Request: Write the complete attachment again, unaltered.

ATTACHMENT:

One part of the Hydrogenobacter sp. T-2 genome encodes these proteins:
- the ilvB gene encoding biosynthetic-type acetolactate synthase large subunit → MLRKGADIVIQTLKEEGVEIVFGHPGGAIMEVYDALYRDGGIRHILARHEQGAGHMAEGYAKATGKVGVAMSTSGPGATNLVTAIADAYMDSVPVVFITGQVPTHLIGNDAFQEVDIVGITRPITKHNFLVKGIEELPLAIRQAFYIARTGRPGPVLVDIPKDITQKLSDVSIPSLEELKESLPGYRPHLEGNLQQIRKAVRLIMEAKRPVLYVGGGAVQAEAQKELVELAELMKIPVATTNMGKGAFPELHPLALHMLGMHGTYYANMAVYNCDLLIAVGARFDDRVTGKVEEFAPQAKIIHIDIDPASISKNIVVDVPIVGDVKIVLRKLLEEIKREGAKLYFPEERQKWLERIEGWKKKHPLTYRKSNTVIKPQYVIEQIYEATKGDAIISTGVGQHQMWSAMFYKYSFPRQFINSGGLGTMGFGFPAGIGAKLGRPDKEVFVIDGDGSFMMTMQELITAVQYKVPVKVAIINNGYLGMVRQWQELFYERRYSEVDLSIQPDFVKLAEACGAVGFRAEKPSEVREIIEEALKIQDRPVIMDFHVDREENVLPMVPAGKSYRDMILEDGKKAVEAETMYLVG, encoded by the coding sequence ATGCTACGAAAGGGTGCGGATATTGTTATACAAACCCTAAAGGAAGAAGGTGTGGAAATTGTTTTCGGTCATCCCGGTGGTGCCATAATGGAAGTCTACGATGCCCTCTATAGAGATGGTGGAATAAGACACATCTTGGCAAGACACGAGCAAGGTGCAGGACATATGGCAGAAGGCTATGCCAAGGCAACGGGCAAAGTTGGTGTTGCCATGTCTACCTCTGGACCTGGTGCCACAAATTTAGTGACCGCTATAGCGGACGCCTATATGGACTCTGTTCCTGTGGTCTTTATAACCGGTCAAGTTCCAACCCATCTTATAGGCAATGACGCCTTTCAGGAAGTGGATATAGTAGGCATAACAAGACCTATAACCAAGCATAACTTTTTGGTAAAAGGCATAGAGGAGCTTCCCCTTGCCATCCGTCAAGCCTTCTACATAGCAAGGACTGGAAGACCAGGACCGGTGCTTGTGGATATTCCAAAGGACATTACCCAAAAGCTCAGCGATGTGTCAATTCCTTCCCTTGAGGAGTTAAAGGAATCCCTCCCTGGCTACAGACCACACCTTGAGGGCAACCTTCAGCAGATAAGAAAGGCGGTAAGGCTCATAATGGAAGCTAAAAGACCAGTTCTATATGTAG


One part of the Hydrogenobacter sp. T-2 genome encodes these proteins:
- the ilvB gene encoding biosynthetic-type acetolactate synthase large subunit → MLRKGADIVIQTLKEEGVEIVFGHPGGAIMEVYDALYRDGGIRHILARHEQGAGHMAEGYAKATGKVGVAMSTSGPGATNLVTAIADAYMDSVPVVFITGQVPTHLIGNDAFQEVDIVGITRPITKHNFLVKGIEELPLAIRQAFYIARTGRPGPVLVDIPKDITQKLSDVSIPSLEELKESLPGYRPHLEGNLQQIRKAVRLIMEAKRPVLYVGGGAVQAEAQKELVELAELMKIPVATTNMGKGAFPELHPLALHMLGMHGTYYANMAVYNCDLLIAVGARFDDRVTGKVEEFAPQAKIIHIDIDPASISKNIVVDVPIVGDVKIVLRKLLEEIKREGAKLYFPEERQKWLERIEGWKKKHPLTYRKSNTVIKPQYVIEQIYEATKGDAIISTGVGQHQMWSAMFYKYSFPRQFINSGGLGTMGFGFPAGIGAKLGRPDKEVFVIDGDGSFMMTMQELITAVQYKVPVKVAIINNGYLGMVRQWQELFYERRYSEVDLSIQPDFVKLAEACGAVGFRAEKPSEVREIIEEALKIQDRPVIMDFHVDREENVLPMVPAGKSYRDMILEDGKKAVEAETMYLVG, encoded by the coding sequence ATGCTACGAAAGGGTGCGGATATTGTTATACAAACCCTAAAGGAAGAAGGTGTGGAAATTGTTTTCGGTCATCCCGGTGGTGCCATAATGGAAGTCTACGATGCCCTCTATAGAGATGGTGGAATAAGACACATCTTGGCAAGACACGAGCAAGGTGCAGGACATATGGCAGAAGGCTATGCCAAGGCAACGGGCAAAGTTGGTGTTGCCATGTCTACCTCTGGACCTGGTGCCACAAATTTAGTGACCGCTATAGCGGACGCCTATATGGACTCTGTTCCTGTGGTCTTTATAACCGGTCAAGTTCCAACCCATCTTATAGGCAATGACGCCTTTCAGGAAGTGGATATAGTAGGCATAACAAGACCTATAACCAAGCATAACTTTTTGGTAAAAGGCATAGAGGAGCTTCCCCTTGCCATCCGTCAAGCCTTCTACATAGCAAGGACTGGAAGACCAGGACCGGTGCTTGTGGATATTCCAAAGGACATTACCCAAAAGCTCAGCGATGTGTCAATTCCTTCCCTTGAGGAGTTAAAGGAATCCCTCCCTGGCTACAGACCACACCTTGAGGGCAACCTTCAGCAGATAAGAAAGGCGGTAAGGCTCATAATGGAAGCTAAAAGACCAGTTCTATATGTAG